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Gandhi (1982)


Warning: screenonline full synopses contain 'spoilers' which give away key plot points. Don't read on if you don't want to know the ending!

Part I
New Delhi, India, 30 January 1948. Mahatma Gandhi is assassinated at a prayer meeting and given a state funeral.

Southern Africa, 1893. Gandhi, a young Indian attorney, is expelled from a train for travelling first class, due to his race. Under the banner of the Indian Congress Party of South Africa, he decides to protest against the treatment of Indian immigrants, with the help of an Indian businessman, Mr Khan. When Gandhi encourages a crowd to burn passes in defiance of the law, he is beaten by the police and Khan is arrested. The British newspapers report the story.

Mr Walker, an American journalist, is interested in Gandhi's cause and visits him at his ashram. Gandhi makes a speech to a packed hall, calling for non-violent resistance against General Smuts' proposed changes to the Pass Laws (which would result in every Indian being fingerprinted and non-Christian marriages being considered invalid). He successfully leads a march of striking miners. Later, Gandhi, along with thousands of other Indian protesters, is imprisoned, but the mines remain closed. General Smuts agrees a deal with Gandhi whereby the Act will be repealed, but Indian immigration will be stopped. All the protesters are freed.

Bombay, 1915. Gandhi arrives in India, greeted by members of the Congress Party, including Pandit Nehru and Sardar Patel. They introduce him to Mohammed Ali Jinnah, member of Congress and leader of the Muslim League. Gandhi journeys through India to learn more about the country. He observes poverty and witnesses insurgents killed by the British forces.

After the end of World War I, the Congress Party presses for Home Rule. Gandhi criticises the party leaders for their privileged means, advocating a simpler lifestyle. In his ashram, Gandhi lives as an Indian, yet he begins to realise that in his own country it is the British who run the justice system and decide what he may sell. Gandhi attacks the poverty caused by the British, but counsels non-violent resistance. When he is arrested, riots break out. Gandhi is granted bail. Some months later the Lieutenant Governor grants the protesters' demands for a rebate on rents paid, their freedom to choose which crops to grow and a part-Indian commission to hear grievances.

Gandhi suggests a day of fast and prayer (effectively a general strike) after hearing of proposed legislation allowing arrest without warrant and automatic imprisonment for possession of seditious materials. The strike of April 6th (the date when the laws are due to take effect) brings India to a standstill. Gandhi is again arrested, but the British, in an effort to quell rioting, agree to free Gandhi if he speaks for non-violence.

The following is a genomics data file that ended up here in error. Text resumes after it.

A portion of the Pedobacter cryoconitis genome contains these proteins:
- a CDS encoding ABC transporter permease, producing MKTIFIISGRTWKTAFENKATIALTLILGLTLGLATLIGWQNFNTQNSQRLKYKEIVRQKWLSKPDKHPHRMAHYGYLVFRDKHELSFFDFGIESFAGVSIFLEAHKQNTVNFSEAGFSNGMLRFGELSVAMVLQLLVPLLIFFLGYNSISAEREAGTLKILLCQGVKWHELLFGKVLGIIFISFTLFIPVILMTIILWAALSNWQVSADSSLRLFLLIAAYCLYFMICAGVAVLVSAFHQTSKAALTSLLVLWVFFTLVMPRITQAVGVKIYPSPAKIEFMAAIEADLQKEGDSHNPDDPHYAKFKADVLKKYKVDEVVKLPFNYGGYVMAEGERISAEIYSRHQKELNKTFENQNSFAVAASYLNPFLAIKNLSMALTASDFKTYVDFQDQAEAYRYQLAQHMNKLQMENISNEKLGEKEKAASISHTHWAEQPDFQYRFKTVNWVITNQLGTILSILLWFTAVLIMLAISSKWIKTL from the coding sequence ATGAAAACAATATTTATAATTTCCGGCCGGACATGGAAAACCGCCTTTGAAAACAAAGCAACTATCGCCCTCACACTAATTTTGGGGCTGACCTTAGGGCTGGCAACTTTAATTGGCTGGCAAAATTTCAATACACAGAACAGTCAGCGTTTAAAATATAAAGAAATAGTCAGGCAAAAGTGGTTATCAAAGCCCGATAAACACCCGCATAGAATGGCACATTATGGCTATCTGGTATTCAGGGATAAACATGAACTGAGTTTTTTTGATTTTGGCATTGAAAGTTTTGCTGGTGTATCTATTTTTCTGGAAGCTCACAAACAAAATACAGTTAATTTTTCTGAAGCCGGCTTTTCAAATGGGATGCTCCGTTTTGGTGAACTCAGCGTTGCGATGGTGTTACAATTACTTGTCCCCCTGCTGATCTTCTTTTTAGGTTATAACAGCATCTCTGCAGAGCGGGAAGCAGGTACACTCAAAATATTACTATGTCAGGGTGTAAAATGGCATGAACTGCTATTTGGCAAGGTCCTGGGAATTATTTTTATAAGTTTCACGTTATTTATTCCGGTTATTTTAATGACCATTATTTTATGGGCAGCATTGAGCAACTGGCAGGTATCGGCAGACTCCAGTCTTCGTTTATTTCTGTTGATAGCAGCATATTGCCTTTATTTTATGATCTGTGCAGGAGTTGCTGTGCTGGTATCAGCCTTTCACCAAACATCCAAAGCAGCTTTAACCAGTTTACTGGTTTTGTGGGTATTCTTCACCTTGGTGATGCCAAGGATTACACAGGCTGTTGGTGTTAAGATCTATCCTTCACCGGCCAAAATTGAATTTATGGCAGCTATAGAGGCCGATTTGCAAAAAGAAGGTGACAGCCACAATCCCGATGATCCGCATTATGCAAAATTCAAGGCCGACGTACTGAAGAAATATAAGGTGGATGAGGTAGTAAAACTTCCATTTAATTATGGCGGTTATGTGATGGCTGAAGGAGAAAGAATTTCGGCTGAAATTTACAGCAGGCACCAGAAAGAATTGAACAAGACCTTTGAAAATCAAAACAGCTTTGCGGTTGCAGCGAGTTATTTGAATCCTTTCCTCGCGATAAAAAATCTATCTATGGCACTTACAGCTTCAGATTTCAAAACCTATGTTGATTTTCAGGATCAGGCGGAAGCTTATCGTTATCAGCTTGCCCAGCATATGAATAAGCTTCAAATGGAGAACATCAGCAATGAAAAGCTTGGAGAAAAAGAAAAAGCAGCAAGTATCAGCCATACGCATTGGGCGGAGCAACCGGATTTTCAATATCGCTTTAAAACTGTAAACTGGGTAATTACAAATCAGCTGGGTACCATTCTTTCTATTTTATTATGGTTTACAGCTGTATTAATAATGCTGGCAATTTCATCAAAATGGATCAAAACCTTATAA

British General Dyer orders his troops to open fire on a public meeting. The Amritsar massacre results in 1,516 casualties.

Part II
The Viceroy insists that Britain condemns the massacre, but Gandhi demands Home Rule for India. He appeals for Hindu / Muslim unity, calling on Indians to burn their British-made clothing.

The British declare marshal law in Bengal. During a march to burn British cloth, the crowd turn on police, murdering them. Gandhi fasts in protest at the violence, and successfully stops it. He is arrested for sedition and pleads guilty. The judge pronounces a sentence of six years imprisonment, but expresses his hope that the term may be shorter.

Porbandar State, some years later. Gandhi has returned to the area of his birth. Walker visits Gandhi and discovers that he has a new plan. Gandhi instigates a 240-mile march to the sea to make salt (illegal without a government licence), hoping to reach the sea on the anniversary of the Amritsar massacre. Walker ensures global press coverage.

The public manufacture of salt becomes widespread. The British arrest almost 100,000, but cannot stop the peaceful protests. Gandhi informs Lord Irwin that he will lead a (non-violent) raid on the Dharasana salt works. Gandhi is arrested, but the raid goes ahead; many Indians are badly beaten.

Gandhi travels to England to attend a Round Table Conference in London discussing the possible independence of India. He is the sole representative of the Indian National Congress. No permanent agreement is reached due to concerns about a rift between Muslims and Hindus.

Gandhi and his wife, Kasturba, are arrested during World War II for speaking against the war. Nehru is also held. Margaret Bourke-White, a photographer for Life Magazine, visits Gandhi. Gandhi is worried that Jinnah has gained too much power through cooperation with the British, and has filled Muslims with a fear of what might happen to them in a predominantly Hindu country. Kasturba dies in jail from a heart attack.

After the war is over, Lord Mountbatten arrives as India's new Viceroy, hoping to facilitate the birth of an independent India as part of the British Commonwealth. Gandhi, in a bid for a united country, proposes Jinnah as India's first prime minister, but Jinnah argues for partition since civil war is feared. An independent India and an independent Pakistan are created.

August 1947. Muslim and Hindu refugees clash on the India / Pakistan border. Gandhi leaves for Calcutta after reports of violent clashes. He begins a fast for peace. Gandhi is in danger of dying until he breaks his fast after hearing that all fighting has stopped.

Gandhi prepares to journey to Pakistan. Before he can leave, however, he is assassinated. Gandhi's ashes are scattered into the Ganges.